The Bald Soprano: UMF Production

This weekend, when I attended UMF’s production of Eugene Ionesco’s The Bald Soprano, I paid careful attention to the set and the props that were used. I was very curious after reading the play, how the actual production of it would look, and I made some interesting observations about the artistic choices that were made. Due to the absurdist nature of the play, I was curious as to how this might impact the practical appearance of the set, the costumes and the props.

What I noticed about the set to begin with, was that it was almost normal, but there was a very slight feeling of absurdity to it. It was almost realistic, but wasn’t. The walls of the living room were an exaggerated shade of blue, the portraits on the wall were comically large. The clock on the wall, one of the main focal points, was also exaggerated to be larger than usual. Everything about the set, props and costumes felt almost normal but slightly of kilter.

I thought the aesthetic was perfect for this play. On the surface, The Bald Soprano has the allusion of being a normal play, and the set helps create that illusion. As the story progresses, and the play reveals itself as being more of an anti-play, the aesthetic of the set begins to feel less realistic. The clock on the wall looks like a normal clock, but it does not operate like one, eventually going out of control and swinging back and forth on the wall. Similarly, on the surface the play looks like a normal play, but it does not operate like one.

In addition to the actual set, there were other elements of the visual appearance of the play that contributed to the feeling of absurdity. I was surprised by the effect that the lighting had on the general mood of what was going on. As things got more and more absurd, the lighting grew dimmer and changed colors a bit, creating a feeling of unease or abnormality. Occasionally a spotlight was used for dramatic effect, but what was being dramatized by the use of the spotlight was impossible to differentiate from the absurd drama of every other scene that it just added to the disjointed humor. The set and lighting subtly created the feeling of one losing touch with reality, without fully letting go of it.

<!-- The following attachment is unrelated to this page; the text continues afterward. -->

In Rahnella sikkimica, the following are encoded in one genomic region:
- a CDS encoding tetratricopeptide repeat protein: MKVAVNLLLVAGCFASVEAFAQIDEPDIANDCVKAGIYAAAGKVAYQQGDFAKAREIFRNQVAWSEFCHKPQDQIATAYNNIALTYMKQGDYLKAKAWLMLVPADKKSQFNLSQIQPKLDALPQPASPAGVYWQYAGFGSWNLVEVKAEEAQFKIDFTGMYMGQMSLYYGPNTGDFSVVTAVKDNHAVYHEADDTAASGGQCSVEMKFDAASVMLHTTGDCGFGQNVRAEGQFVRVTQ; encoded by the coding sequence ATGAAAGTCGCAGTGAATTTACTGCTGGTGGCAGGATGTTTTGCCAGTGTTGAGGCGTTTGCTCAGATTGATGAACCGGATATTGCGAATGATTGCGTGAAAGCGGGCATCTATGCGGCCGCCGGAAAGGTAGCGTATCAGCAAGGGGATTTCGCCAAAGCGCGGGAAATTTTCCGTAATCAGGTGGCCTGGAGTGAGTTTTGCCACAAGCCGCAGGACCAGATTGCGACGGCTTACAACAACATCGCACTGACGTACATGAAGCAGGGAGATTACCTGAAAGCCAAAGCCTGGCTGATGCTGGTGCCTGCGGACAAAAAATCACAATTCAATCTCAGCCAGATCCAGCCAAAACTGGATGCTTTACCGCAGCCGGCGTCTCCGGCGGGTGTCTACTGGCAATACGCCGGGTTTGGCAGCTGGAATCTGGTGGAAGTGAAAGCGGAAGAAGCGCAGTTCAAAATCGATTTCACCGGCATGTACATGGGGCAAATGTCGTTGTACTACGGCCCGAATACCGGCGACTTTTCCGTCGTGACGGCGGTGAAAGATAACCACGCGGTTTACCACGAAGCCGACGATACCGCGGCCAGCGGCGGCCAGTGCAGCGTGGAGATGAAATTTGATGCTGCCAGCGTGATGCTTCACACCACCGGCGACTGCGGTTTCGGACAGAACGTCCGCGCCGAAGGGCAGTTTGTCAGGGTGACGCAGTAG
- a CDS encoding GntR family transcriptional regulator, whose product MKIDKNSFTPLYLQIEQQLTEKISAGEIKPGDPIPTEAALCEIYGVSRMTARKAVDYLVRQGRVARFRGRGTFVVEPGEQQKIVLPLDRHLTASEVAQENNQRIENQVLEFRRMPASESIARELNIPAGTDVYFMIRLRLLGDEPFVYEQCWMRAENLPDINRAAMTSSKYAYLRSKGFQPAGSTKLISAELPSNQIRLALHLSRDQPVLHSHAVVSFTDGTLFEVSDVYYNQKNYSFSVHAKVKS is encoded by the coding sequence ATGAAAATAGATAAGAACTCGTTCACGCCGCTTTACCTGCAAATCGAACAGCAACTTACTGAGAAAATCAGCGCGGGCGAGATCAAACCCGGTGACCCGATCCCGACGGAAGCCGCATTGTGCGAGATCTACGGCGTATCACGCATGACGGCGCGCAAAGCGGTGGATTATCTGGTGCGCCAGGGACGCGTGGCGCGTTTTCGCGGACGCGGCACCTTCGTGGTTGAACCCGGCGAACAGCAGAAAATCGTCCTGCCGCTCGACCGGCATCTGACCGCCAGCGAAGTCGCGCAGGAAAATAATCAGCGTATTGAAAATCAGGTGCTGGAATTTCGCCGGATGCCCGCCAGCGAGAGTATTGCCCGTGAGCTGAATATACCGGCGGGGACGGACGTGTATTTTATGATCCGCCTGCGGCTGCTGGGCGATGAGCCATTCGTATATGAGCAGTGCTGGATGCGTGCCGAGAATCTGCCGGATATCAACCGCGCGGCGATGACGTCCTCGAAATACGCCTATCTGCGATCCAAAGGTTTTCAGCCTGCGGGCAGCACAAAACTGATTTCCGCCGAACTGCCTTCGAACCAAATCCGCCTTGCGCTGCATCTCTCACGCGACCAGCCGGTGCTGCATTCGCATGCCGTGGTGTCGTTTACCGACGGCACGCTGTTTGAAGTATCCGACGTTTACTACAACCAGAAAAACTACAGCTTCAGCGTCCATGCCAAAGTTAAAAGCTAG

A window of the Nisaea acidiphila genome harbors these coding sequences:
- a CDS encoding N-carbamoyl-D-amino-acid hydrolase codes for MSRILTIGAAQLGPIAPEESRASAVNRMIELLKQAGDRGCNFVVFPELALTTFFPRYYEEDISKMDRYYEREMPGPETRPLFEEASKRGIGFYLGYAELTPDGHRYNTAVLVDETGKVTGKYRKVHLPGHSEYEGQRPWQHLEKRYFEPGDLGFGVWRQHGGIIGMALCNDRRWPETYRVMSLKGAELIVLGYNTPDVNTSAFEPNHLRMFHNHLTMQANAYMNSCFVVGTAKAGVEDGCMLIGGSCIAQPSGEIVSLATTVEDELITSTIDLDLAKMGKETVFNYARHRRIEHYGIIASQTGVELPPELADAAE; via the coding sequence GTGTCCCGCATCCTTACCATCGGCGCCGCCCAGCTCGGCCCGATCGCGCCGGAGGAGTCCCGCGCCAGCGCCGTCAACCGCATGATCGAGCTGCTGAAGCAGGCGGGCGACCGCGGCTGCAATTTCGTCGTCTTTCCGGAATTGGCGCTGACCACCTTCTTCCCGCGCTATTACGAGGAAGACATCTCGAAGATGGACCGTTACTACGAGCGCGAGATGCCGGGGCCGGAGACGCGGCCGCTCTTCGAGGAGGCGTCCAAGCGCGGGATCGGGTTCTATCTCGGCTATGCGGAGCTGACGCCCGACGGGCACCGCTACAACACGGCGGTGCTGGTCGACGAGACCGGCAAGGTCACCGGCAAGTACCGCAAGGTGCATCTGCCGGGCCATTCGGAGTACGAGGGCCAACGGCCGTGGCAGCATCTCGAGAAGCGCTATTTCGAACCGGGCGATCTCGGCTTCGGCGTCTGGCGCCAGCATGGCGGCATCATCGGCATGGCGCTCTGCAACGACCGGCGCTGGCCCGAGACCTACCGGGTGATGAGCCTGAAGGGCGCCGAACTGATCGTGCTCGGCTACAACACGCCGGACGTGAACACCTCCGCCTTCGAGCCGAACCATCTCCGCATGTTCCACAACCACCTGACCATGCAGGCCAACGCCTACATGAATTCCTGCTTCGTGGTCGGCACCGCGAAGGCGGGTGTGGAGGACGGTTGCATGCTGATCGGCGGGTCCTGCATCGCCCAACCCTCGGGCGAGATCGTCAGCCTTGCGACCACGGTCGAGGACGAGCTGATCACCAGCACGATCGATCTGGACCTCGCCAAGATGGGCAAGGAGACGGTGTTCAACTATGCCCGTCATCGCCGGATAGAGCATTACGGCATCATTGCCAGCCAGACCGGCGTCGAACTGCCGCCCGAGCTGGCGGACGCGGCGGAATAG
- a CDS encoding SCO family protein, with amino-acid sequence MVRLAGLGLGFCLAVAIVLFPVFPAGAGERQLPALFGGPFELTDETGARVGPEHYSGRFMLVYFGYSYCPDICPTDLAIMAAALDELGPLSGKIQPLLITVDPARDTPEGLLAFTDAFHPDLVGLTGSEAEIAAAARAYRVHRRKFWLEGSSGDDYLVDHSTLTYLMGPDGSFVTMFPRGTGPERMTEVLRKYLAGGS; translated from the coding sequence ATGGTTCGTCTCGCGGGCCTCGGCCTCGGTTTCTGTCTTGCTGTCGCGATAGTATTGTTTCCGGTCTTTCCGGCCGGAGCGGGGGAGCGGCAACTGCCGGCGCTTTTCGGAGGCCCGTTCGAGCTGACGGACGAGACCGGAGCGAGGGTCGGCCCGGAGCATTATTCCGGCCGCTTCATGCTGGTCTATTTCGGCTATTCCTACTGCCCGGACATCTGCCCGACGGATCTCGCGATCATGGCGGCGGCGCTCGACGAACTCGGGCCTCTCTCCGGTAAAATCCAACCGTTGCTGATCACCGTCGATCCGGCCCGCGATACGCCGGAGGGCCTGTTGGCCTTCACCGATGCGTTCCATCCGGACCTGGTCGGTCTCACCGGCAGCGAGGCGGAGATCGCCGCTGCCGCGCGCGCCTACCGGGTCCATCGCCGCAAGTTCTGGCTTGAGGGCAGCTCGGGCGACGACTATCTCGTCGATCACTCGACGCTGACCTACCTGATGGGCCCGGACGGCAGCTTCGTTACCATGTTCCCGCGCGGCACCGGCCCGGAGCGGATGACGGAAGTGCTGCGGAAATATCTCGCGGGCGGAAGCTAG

The costumes were realistic to what people in the 50s might actually wear, and I think having the characters look relatively normal made a nice contrast to the way they were behaving. By making the characters seem like rational and proper adults, it only made what was actually going on all the more absurd.

The set was not very elaborate, and neither were the costumes, props or lighting, but the combination of these things was just the right balance of normal and abnormal. It left me second guessing what was normal and what was askew and I think this was a fitting sensation to experience during this particular play.

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